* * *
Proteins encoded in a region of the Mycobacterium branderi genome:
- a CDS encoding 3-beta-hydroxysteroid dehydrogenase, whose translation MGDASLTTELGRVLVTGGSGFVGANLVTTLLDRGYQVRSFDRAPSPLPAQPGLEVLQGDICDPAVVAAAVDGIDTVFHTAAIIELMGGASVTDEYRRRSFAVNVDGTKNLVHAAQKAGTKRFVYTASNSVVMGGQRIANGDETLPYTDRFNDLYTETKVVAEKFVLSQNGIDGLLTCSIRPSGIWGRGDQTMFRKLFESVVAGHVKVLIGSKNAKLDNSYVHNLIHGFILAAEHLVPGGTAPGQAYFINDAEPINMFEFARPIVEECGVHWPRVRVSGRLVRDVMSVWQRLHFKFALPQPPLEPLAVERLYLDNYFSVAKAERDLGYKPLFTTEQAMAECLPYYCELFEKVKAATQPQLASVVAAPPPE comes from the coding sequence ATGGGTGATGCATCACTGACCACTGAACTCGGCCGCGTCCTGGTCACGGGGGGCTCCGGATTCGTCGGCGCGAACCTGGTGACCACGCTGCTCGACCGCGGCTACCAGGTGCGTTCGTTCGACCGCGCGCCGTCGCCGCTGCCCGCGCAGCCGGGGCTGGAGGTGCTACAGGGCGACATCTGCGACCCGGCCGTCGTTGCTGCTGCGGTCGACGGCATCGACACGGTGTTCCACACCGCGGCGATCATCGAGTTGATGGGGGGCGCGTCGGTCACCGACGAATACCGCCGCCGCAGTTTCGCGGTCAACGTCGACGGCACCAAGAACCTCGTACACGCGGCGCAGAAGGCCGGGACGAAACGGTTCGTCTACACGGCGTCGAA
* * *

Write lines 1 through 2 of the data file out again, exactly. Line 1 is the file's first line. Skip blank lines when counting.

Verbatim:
Proteins encoded in a region of the Mycobacterium branderi genome:
- a CDS encoding 3-beta-hydroxysteroid dehydrogenase, whose translation MGDASLTTELGRVLVTGGSGFVGANLVTTLLDRGYQVRSFDRAPSPLPAQPGLEVLQGDICDPAVVAAAVDGIDTVFHTAAIIELMGGASVTDEYRRRSFAVNVDGTKNLVHAAQKAGTKRFVYTASNSVVMGGQRIANGDETLPYTDRFNDLYTETKVVAEKFVLSQNGIDGLLTCSIRPSGIWGRGDQTMFRKLFESVVAGHVKVLIGSKNAKLDNSYVHNLIHGFILAAEHLVPGGTAPGQAYFINDAEPINMFEFARPIVEECGVHWPRVRVSGRLVRDVMSVWQRLHFKFALPQPPLEPLAVERLYLDNYFSVAKAERDLGYKPLFTTEQAMAECLPYYCELFEKVKAATQPQLASVVAAPPPE comes from the coding sequence ATGGGTGATGCATCACTGACCACTGAACTCGGCCGCGTCCTGGTCACGGGGGGCTCCGGATTCGTCGGCGCGAACCTGGTGACCACGCTGCTCGACCGCGGCTACCAGGTGCGTTCGTTCGACCGCGCGCCGTCGCCGCTGCCCGCGCAGCCGGGGCTGGAGGTGCTACAGGGCGACATCTGCGACCCGGCCGTCGTTGCTGCTGCGGTCGACGGCATCGACACGGTGTTCCACACCGCGGCGATCATCGAGTTGATGGGGGGCGCGTCGGTCACCGACGAATACCGCCGCCGCAGTTTCGCGGTCAACGTCGACGGCACCAAGAACCTCGTACACGCGGCGCAGAAGGCCGGGACGAAACGGTTCGTCTACACGGCGTCGAA